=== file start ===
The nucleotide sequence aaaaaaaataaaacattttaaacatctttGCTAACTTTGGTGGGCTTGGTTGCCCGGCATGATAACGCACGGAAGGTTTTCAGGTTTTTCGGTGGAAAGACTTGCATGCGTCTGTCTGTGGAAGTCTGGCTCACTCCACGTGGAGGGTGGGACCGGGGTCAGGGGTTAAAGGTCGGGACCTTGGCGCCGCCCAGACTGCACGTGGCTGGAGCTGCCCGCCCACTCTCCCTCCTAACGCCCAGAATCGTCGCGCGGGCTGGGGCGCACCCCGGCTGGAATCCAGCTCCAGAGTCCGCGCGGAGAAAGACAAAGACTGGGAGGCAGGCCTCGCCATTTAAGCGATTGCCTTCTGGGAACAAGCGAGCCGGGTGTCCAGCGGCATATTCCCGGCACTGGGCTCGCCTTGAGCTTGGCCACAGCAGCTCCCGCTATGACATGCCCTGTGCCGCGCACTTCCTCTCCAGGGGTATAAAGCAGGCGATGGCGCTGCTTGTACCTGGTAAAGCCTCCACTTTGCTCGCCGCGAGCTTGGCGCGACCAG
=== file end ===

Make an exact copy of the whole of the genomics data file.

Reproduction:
The nucleotide sequence aaaaaaaataaaacattttaaacatctttGCTAACTTTGGTGGGCTTGGTTGCCCGGCATGATAACGCACGGAAGGTTTTCAGGTTTTTCGGTGGAAAGACTTGCATGCGTCTGTCTGTGGAAGTCTGGCTCACTCCACGTGGAGGGTGGGACCGGGGTCAGGGGTTAAAGGTCGGGACCTTGGCGCCGCCCAGACTGCACGTGGCTGGAGCTGCCCGCCCACTCTCCCTCCTAACGCCCAGAATCGTCGCGCGGGCTGGGGCGCACCCCGGCTGGAATCCAGCTCCAGAGTCCGCGCGGAGAAAGACAAAGACTGGGAGGCAGGCCTCGCCATTTAAGCGATTGCCTTCTGGGAACAAGCGAGCCGGGTGTCCAGCGGCATATTCCCGGCACTGGGCTCGCCTTGAGCTTGGCCACAGCAGCTCCCGCTATGACATGCCCTGTGCCGCGCACTTCCTCTCCAGGGGTATAAAGCAGGCGATGGCGCTGCTTGTACCTGGTAAAGCCTCCACTTTGCTCGCCGCGAGCTTGGCGCGACCAG